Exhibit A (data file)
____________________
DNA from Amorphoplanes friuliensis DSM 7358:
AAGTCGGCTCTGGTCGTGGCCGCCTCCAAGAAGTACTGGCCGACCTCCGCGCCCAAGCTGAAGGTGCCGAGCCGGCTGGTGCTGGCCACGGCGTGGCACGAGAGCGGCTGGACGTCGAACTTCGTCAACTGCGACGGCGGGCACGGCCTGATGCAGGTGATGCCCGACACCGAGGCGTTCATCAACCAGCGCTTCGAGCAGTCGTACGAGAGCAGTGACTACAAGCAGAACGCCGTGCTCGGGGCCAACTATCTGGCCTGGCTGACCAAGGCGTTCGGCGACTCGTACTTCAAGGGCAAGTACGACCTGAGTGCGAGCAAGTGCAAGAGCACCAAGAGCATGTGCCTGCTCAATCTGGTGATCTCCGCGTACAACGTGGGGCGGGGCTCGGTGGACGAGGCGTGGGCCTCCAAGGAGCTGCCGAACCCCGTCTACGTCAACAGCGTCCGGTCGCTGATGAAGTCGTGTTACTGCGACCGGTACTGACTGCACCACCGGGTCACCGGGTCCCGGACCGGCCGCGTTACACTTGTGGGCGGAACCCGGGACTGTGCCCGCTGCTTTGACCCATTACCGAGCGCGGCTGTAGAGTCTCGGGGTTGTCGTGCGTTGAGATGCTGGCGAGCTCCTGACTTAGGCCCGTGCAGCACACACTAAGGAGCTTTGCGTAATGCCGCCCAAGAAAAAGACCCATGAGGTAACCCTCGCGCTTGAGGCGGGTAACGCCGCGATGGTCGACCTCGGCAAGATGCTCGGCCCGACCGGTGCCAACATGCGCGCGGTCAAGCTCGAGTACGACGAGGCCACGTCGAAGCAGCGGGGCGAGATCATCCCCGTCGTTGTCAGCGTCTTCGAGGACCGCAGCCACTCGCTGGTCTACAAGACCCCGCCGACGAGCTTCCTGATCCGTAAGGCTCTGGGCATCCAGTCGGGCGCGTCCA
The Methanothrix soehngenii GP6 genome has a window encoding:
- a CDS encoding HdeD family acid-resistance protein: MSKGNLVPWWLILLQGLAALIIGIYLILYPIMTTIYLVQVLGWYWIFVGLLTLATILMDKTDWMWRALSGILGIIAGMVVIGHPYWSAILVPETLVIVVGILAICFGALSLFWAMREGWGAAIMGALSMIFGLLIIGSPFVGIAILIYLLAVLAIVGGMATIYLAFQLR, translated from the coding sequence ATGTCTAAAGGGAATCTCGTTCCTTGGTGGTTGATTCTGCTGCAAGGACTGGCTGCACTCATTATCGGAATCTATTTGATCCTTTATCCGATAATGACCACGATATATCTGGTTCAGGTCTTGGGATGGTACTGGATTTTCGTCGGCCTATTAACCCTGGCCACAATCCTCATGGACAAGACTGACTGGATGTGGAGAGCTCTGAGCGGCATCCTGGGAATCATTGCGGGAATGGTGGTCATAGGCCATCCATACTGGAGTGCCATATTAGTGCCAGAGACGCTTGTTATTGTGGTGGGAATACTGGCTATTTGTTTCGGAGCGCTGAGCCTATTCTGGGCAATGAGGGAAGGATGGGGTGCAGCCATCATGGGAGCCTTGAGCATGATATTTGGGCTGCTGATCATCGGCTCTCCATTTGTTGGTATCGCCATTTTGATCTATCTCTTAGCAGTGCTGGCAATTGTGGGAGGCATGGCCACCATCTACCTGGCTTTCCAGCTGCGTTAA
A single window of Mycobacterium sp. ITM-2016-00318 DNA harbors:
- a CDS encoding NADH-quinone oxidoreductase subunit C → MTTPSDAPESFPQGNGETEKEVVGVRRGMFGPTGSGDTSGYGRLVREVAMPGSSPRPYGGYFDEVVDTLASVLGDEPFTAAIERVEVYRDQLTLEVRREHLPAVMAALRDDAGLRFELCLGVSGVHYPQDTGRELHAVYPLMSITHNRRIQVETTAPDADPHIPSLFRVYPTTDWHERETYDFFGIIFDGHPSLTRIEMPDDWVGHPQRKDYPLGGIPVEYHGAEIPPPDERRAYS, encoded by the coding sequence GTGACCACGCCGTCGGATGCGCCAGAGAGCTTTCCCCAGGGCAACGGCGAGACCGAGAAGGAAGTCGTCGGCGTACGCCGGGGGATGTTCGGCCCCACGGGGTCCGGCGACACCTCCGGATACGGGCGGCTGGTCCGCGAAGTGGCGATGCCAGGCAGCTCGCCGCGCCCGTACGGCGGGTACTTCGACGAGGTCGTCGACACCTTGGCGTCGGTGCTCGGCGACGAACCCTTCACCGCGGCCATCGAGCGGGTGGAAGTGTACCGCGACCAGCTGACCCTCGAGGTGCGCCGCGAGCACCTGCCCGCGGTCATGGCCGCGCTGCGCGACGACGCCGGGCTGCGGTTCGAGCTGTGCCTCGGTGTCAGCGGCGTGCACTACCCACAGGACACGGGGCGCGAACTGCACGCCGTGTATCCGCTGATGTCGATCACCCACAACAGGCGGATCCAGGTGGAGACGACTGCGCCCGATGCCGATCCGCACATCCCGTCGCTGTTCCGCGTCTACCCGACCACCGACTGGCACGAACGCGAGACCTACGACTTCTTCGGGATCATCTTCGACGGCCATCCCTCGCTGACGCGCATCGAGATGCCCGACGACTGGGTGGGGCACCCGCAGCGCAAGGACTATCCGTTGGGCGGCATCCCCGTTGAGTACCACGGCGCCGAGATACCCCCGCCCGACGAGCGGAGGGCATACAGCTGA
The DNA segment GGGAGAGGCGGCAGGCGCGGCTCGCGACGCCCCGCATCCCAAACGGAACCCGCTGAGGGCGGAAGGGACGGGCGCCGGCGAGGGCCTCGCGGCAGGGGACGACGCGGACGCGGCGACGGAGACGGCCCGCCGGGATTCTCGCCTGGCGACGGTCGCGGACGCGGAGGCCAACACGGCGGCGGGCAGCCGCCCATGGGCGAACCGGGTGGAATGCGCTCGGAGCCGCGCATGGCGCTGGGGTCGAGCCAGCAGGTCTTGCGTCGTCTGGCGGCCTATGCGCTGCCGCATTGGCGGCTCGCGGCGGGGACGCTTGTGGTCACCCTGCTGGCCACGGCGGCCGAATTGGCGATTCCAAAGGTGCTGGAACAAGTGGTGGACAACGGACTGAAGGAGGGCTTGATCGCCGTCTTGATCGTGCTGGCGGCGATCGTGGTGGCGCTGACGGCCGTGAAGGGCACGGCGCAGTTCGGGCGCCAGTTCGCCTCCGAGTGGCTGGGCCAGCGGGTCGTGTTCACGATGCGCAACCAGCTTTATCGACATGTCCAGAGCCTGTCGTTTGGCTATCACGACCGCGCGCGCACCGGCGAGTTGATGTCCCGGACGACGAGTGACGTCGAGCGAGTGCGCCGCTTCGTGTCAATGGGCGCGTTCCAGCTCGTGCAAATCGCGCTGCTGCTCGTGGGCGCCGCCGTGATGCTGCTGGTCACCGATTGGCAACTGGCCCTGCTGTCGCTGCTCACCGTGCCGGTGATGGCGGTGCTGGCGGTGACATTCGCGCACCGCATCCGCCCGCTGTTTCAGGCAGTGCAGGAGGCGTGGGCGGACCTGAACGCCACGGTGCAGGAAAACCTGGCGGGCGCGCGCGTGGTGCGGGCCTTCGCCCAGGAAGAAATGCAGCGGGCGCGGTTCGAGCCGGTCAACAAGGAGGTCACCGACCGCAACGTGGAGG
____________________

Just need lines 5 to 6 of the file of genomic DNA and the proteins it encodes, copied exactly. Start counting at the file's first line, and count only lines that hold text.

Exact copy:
A single window of Mycobacterium sp. ITM-2016-00318 DNA harbors:
- a CDS encoding NADH-quinone oxidoreductase subunit C → MTTPSDAPESFPQGNGETEKEVVGVRRGMFGPTGSGDTSGYGRLVREVAMPGSSPRPYGGYFDEVVDTLASVLGDEPFTAAIERVEVYRDQLTLEVRREHLPAVMAALRDDAGLRFELCLGVSGVHYPQDTGRELHAVYPLMSITHNRRIQVETTAPDADPHIPSLFRVYPTTDWHERETYDFFGIIFDGHPSLTRIEMPDDWVGHPQRKDYPLGGIPVEYHGAEIPPPDERRAYS, encoded by the coding sequence GTGACCACGCCGTCGGATGCGCCAGAGAGCTTTCCCCAGGGCAACGGCGAGACCGAGAAGGAAGTCGTCGGCGTACGCCGGGGGATGTTCGGCCCCACGGGGTCCGGCGACACCTCCGGATACGGGCGGCTGGTCCGCGAAGTGGCGATGCCAGGCAGCTCGCCGCGCCCGTACGGCGGGTACTTCGACGAGGTCGTCGACACCTTGGCGTCGGTGCTCGGCGACGAACCCTTCACCGCGGCCATCGAGCGGGTGGAAGTGTACCGCGACCAGCTGACCCTCGAGGTGCGCCGCGAGCACCTGCCCGCGGTCATGGCCGCGCTGCGCGACGACGCCGGGCTGCGGTTCGAGCTGTGCCTCGGTGTCAGCGGCGTGCACTACCCACAGGACACGGGGCGCGAACTGCACGCCGTGTATCCGCTGATGTCGATCACCCACAACAGGCGGATCCAGGTGGAGACGACTGCGCCCGATGCCGATCCGCACATCCCGTCGCTGTTCCGCGTCTACCCGACCACCGACTGGCACGAACGCGAGACCTACGACTTCTTCGGGATCATCTTCGACGGCCATCCCTCGCTGACGCGCATCGAGATGCCCGACGACTGGGTGGGGCACCCGCAGCGCAAGGACTATCCGTTGGGCGGCATCCCCGTTGAGTACCACGGCGCCGAGATACCCCCGCCCGACGAGCGGAGGGCATACAGCTGA